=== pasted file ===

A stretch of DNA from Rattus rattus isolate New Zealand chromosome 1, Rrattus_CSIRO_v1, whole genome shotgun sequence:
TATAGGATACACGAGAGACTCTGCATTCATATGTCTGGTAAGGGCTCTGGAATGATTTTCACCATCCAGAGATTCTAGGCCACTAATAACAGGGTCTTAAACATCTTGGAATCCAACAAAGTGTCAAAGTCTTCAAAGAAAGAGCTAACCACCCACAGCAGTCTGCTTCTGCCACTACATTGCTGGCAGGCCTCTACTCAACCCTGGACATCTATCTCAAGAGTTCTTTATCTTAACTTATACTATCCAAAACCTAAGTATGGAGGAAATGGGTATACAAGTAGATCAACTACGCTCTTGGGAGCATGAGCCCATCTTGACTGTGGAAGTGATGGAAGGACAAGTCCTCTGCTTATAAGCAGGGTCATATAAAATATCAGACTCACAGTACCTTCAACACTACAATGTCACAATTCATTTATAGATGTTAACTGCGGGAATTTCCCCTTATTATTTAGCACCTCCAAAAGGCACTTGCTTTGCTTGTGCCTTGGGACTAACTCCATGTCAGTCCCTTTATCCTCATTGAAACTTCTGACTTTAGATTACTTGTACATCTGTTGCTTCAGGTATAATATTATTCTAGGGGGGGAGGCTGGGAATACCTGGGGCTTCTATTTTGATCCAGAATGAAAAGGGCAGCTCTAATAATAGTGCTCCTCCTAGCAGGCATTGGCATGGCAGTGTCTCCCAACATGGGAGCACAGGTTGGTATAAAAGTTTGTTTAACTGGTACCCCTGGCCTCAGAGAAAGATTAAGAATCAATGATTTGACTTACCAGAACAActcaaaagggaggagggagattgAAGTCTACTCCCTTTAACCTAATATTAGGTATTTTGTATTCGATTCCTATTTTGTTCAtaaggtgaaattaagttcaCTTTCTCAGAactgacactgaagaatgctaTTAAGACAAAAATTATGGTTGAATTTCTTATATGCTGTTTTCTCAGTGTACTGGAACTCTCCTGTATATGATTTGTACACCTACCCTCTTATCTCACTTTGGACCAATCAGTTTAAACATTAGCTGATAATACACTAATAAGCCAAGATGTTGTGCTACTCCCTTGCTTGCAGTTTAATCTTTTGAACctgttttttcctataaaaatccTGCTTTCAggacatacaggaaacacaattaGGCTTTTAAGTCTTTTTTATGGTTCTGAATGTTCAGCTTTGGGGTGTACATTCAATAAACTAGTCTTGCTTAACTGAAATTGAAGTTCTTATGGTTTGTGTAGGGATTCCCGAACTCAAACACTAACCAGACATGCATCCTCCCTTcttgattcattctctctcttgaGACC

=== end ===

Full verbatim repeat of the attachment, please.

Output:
A stretch of DNA from Rattus rattus isolate New Zealand chromosome 1, Rrattus_CSIRO_v1, whole genome shotgun sequence:
TATAGGATACACGAGAGACTCTGCATTCATATGTCTGGTAAGGGCTCTGGAATGATTTTCACCATCCAGAGATTCTAGGCCACTAATAACAGGGTCTTAAACATCTTGGAATCCAACAAAGTGTCAAAGTCTTCAAAGAAAGAGCTAACCACCCACAGCAGTCTGCTTCTGCCACTACATTGCTGGCAGGCCTCTACTCAACCCTGGACATCTATCTCAAGAGTTCTTTATCTTAACTTATACTATCCAAAACCTAAGTATGGAGGAAATGGGTATACAAGTAGATCAACTACGCTCTTGGGAGCATGAGCCCATCTTGACTGTGGAAGTGATGGAAGGACAAGTCCTCTGCTTATAAGCAGGGTCATATAAAATATCAGACTCACAGTACCTTCAACACTACAATGTCACAATTCATTTATAGATGTTAACTGCGGGAATTTCCCCTTATTATTTAGCACCTCCAAAAGGCACTTGCTTTGCTTGTGCCTTGGGACTAACTCCATGTCAGTCCCTTTATCCTCATTGAAACTTCTGACTTTAGATTACTTGTACATCTGTTGCTTCAGGTATAATATTATTCTAGGGGGGGAGGCTGGGAATACCTGGGGCTTCTATTTTGATCCAGAATGAAAAGGGCAGCTCTAATAATAGTGCTCCTCCTAGCAGGCATTGGCATGGCAGTGTCTCCCAACATGGGAGCACAGGTTGGTATAAAAGTTTGTTTAACTGGTACCCCTGGCCTCAGAGAAAGATTAAGAATCAATGATTTGACTTACCAGAACAActcaaaagggaggagggagattgAAGTCTACTCCCTTTAACCTAATATTAGGTATTTTGTATTCGATTCCTATTTTGTTCAtaaggtgaaattaagttcaCTTTCTCAGAactgacactgaagaatgctaTTAAGACAAAAATTATGGTTGAATTTCTTATATGCTGTTTTCTCAGTGTACTGGAACTCTCCTGTATATGATTTGTACACCTACCCTCTTATCTCACTTTGGACCAATCAGTTTAAACATTAGCTGATAATACACTAATAAGCCAAGATGTTGTGCTACTCCCTTGCTTGCAGTTTAATCTTTTGAACctgttttttcctataaaaatccTGCTTTCAggacatacaggaaacacaattaGGCTTTTAAGTCTTTTTTATGGTTCTGAATGTTCAGCTTTGGGGTGTACATTCAATAAACTAGTCTTGCTTAACTGAAATTGAAGTTCTTATGGTTTGTGTAGGGATTCCCGAACTCAAACACTAACCAGACATGCATCCTCCCTTcttgattcattctctctcttgaGACC